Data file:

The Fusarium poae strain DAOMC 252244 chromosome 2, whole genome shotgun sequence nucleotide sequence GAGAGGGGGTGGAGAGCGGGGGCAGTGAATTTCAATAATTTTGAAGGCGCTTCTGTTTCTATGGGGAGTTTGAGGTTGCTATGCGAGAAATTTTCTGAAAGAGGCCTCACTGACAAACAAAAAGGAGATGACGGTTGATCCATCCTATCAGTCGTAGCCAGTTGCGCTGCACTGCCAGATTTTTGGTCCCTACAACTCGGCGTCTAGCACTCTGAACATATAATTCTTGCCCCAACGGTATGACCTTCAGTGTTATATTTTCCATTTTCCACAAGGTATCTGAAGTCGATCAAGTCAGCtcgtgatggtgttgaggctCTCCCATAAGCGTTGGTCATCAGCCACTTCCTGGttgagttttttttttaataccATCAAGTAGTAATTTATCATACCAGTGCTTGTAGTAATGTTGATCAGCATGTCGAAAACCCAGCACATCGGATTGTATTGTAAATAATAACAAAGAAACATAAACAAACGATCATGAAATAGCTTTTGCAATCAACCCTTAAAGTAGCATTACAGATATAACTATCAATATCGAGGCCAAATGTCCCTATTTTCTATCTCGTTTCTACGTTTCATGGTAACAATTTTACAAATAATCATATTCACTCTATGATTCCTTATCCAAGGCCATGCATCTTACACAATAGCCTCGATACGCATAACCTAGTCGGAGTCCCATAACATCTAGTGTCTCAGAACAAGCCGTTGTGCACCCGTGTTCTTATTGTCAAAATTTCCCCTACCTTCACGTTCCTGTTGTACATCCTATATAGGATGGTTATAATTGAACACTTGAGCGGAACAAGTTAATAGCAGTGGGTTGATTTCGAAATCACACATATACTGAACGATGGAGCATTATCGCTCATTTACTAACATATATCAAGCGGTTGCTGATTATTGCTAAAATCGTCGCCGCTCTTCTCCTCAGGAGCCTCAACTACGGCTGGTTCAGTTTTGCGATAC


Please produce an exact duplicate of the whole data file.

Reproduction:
The Fusarium poae strain DAOMC 252244 chromosome 2, whole genome shotgun sequence nucleotide sequence GAGAGGGGGTGGAGAGCGGGGGCAGTGAATTTCAATAATTTTGAAGGCGCTTCTGTTTCTATGGGGAGTTTGAGGTTGCTATGCGAGAAATTTTCTGAAAGAGGCCTCACTGACAAACAAAAAGGAGATGACGGTTGATCCATCCTATCAGTCGTAGCCAGTTGCGCTGCACTGCCAGATTTTTGGTCCCTACAACTCGGCGTCTAGCACTCTGAACATATAATTCTTGCCCCAACGGTATGACCTTCAGTGTTATATTTTCCATTTTCCACAAGGTATCTGAAGTCGATCAAGTCAGCtcgtgatggtgttgaggctCTCCCATAAGCGTTGGTCATCAGCCACTTCCTGGttgagttttttttttaataccATCAAGTAGTAATTTATCATACCAGTGCTTGTAGTAATGTTGATCAGCATGTCGAAAACCCAGCACATCGGATTGTATTGTAAATAATAACAAAGAAACATAAACAAACGATCATGAAATAGCTTTTGCAATCAACCCTTAAAGTAGCATTACAGATATAACTATCAATATCGAGGCCAAATGTCCCTATTTTCTATCTCGTTTCTACGTTTCATGGTAACAATTTTACAAATAATCATATTCACTCTATGATTCCTTATCCAAGGCCATGCATCTTACACAATAGCCTCGATACGCATAACCTAGTCGGAGTCCCATAACATCTAGTGTCTCAGAACAAGCCGTTGTGCACCCGTGTTCTTATTGTCAAAATTTCCCCTACCTTCACGTTCCTGTTGTACATCCTATATAGGATGGTTATAATTGAACACTTGAGCGGAACAAGTTAATAGCAGTGGGTTGATTTCGAAATCACACATATACTGAACGATGGAGCATTATCGCTCATTTACTAACATATATCAAGCGGTTGCTGATTATTGCTAAAATCGTCGCCGCTCTTCTCCTCAGGAGCCTCAACTACGGCTGGTTCAGTTTTGCGATAC